Another Special Little (Crazy) Snowflake

I thought I was a special little snowflake – the only one of my kind.  But there are more.

My first audience was my mom, dad and sister.  I was 18.  My family gathered in my bedroom doorway and listened to me play and sing my first song.  My sister laughed.  My mom snickered.  To be fair, I did sound like an impersonation of Michael W. Smith doing an impersonation of Elton John.  But still, I took their reaction as less than supportive.

When I decided to study composition in college a friend’s sister who’d dropped out of the same music school told me I’d never make it.  My mom told me to get a teacher’s certificate.  I graduated, moved to Nashville and worked as an intern in the music publishing business. My boss told me a music degree is worthless in the music industry – and also that I should have gotten a teacher’s certificate.

I signed a record deal in 2000 because I wrote one great song in the bathroom one magical day – a song about God making my heart his home.  On the day its first draft came spilling out of me I felt possessed, like I was taking dictation, just writing down what was playing in my head.  As soon as the dictation ended I wondered if it would ever happen again.  No, I was certain it would never happen again and considered getting a teacher’s certificate.

I was nominated for a bunch of awards for that song.  It was on the radio charts for weeks.  Interviewer after interviewer asked me if I was afraid of never writing another song like that again.  Program directors and fans and folks at my former record label have asked me to please write something like that again.  And I haven’t.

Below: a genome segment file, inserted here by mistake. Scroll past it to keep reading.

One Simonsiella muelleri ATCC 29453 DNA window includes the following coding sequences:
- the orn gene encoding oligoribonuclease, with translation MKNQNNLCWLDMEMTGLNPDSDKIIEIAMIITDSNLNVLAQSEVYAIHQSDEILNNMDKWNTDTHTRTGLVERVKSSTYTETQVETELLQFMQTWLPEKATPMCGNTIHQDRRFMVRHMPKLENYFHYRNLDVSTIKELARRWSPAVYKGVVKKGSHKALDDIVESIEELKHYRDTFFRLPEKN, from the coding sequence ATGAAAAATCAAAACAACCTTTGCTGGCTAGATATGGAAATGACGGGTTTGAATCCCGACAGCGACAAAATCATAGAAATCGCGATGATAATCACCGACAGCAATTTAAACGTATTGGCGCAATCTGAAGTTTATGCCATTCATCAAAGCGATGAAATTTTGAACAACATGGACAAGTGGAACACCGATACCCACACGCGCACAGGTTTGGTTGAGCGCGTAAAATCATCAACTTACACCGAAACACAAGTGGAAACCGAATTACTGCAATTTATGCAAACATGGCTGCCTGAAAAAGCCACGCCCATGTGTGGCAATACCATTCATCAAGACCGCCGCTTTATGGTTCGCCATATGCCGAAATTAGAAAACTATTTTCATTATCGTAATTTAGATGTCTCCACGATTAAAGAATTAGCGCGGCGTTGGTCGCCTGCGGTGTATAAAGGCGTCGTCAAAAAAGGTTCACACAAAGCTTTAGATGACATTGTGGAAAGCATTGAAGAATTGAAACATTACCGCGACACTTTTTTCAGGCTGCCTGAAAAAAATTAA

You see, I don’t write alone.  I have a cantankerous partner.  Some call it inspiration, muse or genius but I know it’s God.  The writing process makes me angry at him sometimes.  It feels sometimes – especially over the last three years – like he’s messing with me.  A fragment of melody will soar through my brain when I’m in the shower and as I run to pen and paper, God moves one of my kids to sing the theme from Dora the Explorer and – bam – the new idea is blurred beyond recollection.  My God, my God, why have you forsaken me??

But then there are other moments – they happen less and less frequently for me – when an entire song shows up in my brain, takes a seat, and patiently waits for me to sketch it out onto paper.  Sometimes, in other words, God decides to cooperate.  It’s not uncommon for me to cry when this happens or laugh or both.  I even took off my shoes once.  It feels like God is right there on the bench with me, moving my hands over the black and white keys and lisping the words to me slowly like a dad teaching his child the ABCs.

And I think – I can only guess – this inconsistency is the result of one of two things or both: 1) I’m a horrible listener.  God is singing all the time and it’s I who don’t take notice, close my “eyes” tightly enough and listen deeply. 2) God is teaching me something, reminding me of something: Namely, that I’m not the genius.  He is.

Creating has been extremely rewarding for me, in every way, but arduous and agonizing at the same time.  With the wings of creativity come the millstones of self-doubt and the doubts of others, expectations and fears and the frequent feeling that I fool people for a living – into thinking I’m talented when I know I’m not.  I’m just the guy God decided to sing to one day in the bathroom.

I’m not a special little snowflake.  There are other basket cases like me.  And Elizabeth Gilbert is trying to help us.

Thanks to my good friends Anne and Ben for BOTH recommending I watch this video.  I hope it helps the rest of you creative people feel a little less weird, a little more healthy.